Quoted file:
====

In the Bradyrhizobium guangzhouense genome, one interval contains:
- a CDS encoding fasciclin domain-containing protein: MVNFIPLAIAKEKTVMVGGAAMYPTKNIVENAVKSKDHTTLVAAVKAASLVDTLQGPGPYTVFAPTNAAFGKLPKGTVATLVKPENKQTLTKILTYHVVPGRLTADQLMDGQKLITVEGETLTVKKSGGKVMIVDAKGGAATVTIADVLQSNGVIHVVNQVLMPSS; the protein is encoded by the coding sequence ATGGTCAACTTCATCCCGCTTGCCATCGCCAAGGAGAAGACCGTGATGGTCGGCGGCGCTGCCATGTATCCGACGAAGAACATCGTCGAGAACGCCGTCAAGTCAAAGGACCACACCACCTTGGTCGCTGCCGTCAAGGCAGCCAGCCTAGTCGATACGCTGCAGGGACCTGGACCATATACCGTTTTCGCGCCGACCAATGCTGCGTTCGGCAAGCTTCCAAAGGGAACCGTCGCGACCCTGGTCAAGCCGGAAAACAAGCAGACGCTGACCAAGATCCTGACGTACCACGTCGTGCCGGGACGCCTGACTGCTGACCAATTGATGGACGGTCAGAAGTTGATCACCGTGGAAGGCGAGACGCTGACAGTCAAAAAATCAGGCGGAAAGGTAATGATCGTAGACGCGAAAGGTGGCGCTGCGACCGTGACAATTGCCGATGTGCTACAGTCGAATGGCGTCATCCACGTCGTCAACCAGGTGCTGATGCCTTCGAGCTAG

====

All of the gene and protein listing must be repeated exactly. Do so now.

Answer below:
In the Bradyrhizobium guangzhouense genome, one interval contains:
- a CDS encoding fasciclin domain-containing protein: MVNFIPLAIAKEKTVMVGGAAMYPTKNIVENAVKSKDHTTLVAAVKAASLVDTLQGPGPYTVFAPTNAAFGKLPKGTVATLVKPENKQTLTKILTYHVVPGRLTADQLMDGQKLITVEGETLTVKKSGGKVMIVDAKGGAATVTIADVLQSNGVIHVVNQVLMPSS; the protein is encoded by the coding sequence ATGGTCAACTTCATCCCGCTTGCCATCGCCAAGGAGAAGACCGTGATGGTCGGCGGCGCTGCCATGTATCCGACGAAGAACATCGTCGAGAACGCCGTCAAGTCAAAGGACCACACCACCTTGGTCGCTGCCGTCAAGGCAGCCAGCCTAGTCGATACGCTGCAGGGACCTGGACCATATACCGTTTTCGCGCCGACCAATGCTGCGTTCGGCAAGCTTCCAAAGGGAACCGTCGCGACCCTGGTCAAGCCGGAAAACAAGCAGACGCTGACCAAGATCCTGACGTACCACGTCGTGCCGGGACGCCTGACTGCTGACCAATTGATGGACGGTCAGAAGTTGATCACCGTGGAAGGCGAGACGCTGACAGTCAAAAAATCAGGCGGAAAGGTAATGATCGTAGACGCGAAAGGTGGCGCTGCGACCGTGACAATTGCCGATGTGCTACAGTCGAATGGCGTCATCCACGTCGTCAACCAGGTGCTGATGCCTTCGAGCTAG